After that, you’re going to need more organic nutrients. Apply a good 2 inches of compost and mix that in thoroughly to increase the nutrient content, and then layer on a fertilizer that’s rich in phosphorous, potassium, and nitrogen to further enrich the soil for grass growth. You want to do everything you can in order to get the grass established as fast as possible!
Seed vs. sod
The two most common ways to get a new lawn planted are grass sod and growing from seed, although not all species of warm-season grass for growing in desert climates are available in seed form. While you may well be limited by the forms in which your chosen grass species is available, it is worth considering the advantages and disadvantages of seed and sod for growing grass in a desert climate, as if the choice is available you may wish to prioritize certain aspects.
Grass seed is generally the cheapest grass option available, and it may well be easier to find a wide range of different varieties of your chosen species in this form, assuming you’ve selected a grass species such as Bermuda grass that is available in seed form. It is, however, slower to establish than sod, which can pose a problem in poor conditions such as desert environments where the hot, dry weather can cause issues during the establishment of a lawn.
Grass seed can also grow somewhat patchily, especially in poor desert soil, requiring you to occasionally reseed areas that have failed to establish themselves firmly. Seeded grass can take a while to grow strong enough to be resistant to weeds and other problems, meaning that it requires closer inspection and maintenance than sod grass.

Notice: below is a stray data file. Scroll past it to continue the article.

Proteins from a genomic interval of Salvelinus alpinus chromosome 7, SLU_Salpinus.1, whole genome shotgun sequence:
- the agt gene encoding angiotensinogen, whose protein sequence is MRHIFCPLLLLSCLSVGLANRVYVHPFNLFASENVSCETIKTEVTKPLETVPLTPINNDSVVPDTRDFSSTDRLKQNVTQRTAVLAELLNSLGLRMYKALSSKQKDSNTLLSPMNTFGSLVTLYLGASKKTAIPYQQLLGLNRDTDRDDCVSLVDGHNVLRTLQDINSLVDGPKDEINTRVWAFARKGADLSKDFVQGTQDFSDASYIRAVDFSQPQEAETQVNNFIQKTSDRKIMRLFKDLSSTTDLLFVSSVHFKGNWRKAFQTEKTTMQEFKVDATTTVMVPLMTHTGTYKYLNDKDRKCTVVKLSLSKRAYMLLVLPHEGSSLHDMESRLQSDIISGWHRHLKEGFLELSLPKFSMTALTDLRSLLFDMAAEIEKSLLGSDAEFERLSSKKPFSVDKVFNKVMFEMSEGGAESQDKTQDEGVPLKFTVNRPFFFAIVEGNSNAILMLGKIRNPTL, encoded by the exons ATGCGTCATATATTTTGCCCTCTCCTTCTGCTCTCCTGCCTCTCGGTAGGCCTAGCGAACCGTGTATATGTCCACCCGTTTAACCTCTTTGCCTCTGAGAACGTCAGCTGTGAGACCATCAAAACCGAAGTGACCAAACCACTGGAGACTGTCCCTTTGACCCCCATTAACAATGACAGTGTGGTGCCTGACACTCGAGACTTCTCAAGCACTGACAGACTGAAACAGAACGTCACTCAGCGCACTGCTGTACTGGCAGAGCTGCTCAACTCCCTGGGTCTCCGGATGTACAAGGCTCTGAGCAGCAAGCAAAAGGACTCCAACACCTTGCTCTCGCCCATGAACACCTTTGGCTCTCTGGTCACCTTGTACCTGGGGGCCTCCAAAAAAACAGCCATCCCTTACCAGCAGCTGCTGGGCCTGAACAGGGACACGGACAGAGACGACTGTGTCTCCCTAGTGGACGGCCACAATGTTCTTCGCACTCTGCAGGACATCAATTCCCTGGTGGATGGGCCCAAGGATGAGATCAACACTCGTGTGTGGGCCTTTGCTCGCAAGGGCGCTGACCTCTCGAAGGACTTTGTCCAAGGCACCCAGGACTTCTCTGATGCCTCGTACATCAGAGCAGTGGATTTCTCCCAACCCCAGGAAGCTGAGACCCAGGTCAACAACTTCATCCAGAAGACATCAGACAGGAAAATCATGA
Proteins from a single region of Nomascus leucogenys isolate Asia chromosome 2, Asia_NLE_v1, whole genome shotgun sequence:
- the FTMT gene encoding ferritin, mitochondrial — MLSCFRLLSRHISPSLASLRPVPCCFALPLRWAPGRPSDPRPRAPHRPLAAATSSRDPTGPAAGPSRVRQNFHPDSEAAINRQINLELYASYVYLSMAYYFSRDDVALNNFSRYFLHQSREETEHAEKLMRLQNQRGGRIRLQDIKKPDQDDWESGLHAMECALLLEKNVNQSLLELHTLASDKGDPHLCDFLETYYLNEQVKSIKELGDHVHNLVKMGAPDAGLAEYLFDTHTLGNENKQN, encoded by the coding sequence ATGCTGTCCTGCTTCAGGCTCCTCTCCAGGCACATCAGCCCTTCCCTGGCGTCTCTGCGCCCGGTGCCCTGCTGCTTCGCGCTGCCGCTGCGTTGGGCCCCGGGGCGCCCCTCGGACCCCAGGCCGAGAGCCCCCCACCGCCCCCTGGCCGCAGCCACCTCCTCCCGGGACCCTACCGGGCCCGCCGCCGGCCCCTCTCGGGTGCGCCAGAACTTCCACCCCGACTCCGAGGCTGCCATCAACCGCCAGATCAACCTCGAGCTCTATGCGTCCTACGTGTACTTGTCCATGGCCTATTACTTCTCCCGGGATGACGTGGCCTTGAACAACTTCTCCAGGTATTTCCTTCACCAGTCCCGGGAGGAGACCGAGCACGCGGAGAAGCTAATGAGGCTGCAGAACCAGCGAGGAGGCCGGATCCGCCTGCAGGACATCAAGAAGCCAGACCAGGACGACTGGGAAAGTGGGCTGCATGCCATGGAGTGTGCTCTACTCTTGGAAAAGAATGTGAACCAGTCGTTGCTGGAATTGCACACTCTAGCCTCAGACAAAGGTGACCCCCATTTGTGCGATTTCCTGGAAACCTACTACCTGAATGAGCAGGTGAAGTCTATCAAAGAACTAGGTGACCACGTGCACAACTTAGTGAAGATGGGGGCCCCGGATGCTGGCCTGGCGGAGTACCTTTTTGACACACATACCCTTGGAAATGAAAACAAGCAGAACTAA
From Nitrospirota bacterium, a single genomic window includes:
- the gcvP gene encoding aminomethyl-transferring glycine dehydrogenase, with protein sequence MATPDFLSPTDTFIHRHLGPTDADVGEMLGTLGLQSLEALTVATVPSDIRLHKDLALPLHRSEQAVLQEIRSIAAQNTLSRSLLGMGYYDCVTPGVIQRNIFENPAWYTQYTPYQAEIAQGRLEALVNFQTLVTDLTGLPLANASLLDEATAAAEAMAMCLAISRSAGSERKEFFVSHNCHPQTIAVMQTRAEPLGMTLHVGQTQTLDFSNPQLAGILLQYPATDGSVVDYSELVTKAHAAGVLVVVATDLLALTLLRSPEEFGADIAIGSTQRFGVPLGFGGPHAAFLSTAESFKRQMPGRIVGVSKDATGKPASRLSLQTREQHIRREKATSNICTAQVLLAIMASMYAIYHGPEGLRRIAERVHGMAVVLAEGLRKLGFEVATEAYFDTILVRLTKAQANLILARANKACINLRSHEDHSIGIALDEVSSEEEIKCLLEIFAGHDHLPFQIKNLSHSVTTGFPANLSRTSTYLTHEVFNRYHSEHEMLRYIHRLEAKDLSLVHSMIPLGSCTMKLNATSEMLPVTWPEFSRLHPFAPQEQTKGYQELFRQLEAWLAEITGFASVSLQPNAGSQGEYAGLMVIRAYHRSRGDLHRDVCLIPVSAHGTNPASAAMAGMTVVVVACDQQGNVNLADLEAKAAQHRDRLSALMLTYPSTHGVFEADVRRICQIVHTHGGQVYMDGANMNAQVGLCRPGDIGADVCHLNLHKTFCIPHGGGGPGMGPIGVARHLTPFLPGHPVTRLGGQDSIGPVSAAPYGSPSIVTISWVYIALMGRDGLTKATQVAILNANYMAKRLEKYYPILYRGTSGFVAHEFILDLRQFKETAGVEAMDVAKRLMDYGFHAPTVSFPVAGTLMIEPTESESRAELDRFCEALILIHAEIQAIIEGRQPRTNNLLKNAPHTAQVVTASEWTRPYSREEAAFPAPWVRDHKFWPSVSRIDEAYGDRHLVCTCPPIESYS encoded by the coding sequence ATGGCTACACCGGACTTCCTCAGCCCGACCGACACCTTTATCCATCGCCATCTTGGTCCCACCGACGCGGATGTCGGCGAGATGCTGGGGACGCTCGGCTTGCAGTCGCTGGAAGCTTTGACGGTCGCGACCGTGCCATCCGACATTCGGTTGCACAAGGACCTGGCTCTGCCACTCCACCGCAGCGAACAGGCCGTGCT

Sod is a more expensive option for establishing a new lawn than seed, but it is much faster to get properly established and also often thrives better in hot, dry conditions such as desert climates than younger seeded grass lawns are able to. Sod varieties are also often limited to the particular options grown by local sod growers, as sod chunks are much harder to transport or mix than seeds are! Sod is generally a good option, although it is worth noting that sod chunks can dehydrate easily before planting unless you take certain precautions to avoid that risk.
If your lawn is on a steep slope, though, sod is essential; sloping surfaces are prone to erosion, particularly in dry desert conditions, and seeds can easily become detached and fail to grow on dry slopes. Sod, however, is heavy enough to stay in place while it becomes well established and rooted, and especially when pinned in place, sod grass can establish itself far more easily on a slope than seeds are able to.